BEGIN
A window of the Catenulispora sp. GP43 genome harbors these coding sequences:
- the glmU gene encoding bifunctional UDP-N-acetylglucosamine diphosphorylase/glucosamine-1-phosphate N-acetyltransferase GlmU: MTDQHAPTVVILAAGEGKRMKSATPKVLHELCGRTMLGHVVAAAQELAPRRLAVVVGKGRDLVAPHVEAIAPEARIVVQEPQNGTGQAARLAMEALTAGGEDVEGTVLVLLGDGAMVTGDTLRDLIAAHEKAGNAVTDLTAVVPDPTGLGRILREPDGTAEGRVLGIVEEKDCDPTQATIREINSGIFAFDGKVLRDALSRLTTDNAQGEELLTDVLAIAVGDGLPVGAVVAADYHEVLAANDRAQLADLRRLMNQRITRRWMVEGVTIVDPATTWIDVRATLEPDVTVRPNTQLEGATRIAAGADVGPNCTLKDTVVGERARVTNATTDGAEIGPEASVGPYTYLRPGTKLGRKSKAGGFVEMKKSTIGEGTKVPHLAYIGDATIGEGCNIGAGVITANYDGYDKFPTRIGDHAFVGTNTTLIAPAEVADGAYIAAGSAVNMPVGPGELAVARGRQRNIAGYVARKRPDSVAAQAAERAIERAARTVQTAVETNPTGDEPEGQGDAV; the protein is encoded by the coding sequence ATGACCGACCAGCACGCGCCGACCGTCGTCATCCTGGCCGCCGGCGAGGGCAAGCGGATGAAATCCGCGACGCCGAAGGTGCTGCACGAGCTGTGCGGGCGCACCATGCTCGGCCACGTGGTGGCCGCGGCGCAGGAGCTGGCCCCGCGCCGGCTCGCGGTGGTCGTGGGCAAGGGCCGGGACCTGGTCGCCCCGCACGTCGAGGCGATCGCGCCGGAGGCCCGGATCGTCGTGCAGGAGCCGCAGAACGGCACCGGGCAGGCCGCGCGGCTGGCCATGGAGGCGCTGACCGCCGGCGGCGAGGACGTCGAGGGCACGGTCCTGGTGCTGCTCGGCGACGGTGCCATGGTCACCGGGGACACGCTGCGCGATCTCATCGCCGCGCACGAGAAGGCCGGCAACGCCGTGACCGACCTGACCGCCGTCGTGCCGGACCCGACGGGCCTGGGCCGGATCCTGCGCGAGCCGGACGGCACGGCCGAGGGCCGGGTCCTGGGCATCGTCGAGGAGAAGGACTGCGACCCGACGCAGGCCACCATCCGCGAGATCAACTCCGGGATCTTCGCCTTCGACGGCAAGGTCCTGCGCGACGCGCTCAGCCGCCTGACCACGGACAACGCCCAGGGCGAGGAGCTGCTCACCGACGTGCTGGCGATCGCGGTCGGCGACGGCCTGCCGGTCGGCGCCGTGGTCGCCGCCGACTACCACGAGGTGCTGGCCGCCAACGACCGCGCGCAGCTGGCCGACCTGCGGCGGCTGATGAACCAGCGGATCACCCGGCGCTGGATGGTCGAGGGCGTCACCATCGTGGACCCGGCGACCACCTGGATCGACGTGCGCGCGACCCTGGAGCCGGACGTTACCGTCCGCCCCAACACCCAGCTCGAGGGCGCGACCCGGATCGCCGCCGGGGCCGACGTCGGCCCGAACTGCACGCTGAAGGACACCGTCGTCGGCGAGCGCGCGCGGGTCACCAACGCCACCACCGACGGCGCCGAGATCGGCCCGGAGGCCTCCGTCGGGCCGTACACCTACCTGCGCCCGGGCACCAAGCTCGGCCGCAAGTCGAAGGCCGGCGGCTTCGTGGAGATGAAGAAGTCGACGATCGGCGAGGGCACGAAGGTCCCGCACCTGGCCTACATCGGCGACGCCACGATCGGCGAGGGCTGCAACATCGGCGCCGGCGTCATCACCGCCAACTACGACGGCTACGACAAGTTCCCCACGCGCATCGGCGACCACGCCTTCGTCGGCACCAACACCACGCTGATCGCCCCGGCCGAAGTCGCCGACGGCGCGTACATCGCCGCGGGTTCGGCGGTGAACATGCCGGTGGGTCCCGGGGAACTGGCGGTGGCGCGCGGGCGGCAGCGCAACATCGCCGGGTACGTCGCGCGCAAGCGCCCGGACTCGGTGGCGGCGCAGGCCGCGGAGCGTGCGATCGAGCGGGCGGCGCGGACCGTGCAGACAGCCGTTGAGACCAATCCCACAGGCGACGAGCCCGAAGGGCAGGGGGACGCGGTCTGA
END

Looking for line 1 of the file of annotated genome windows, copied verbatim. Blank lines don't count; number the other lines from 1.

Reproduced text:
A window of the Catenulispora sp. GP43 genome harbors these coding sequences: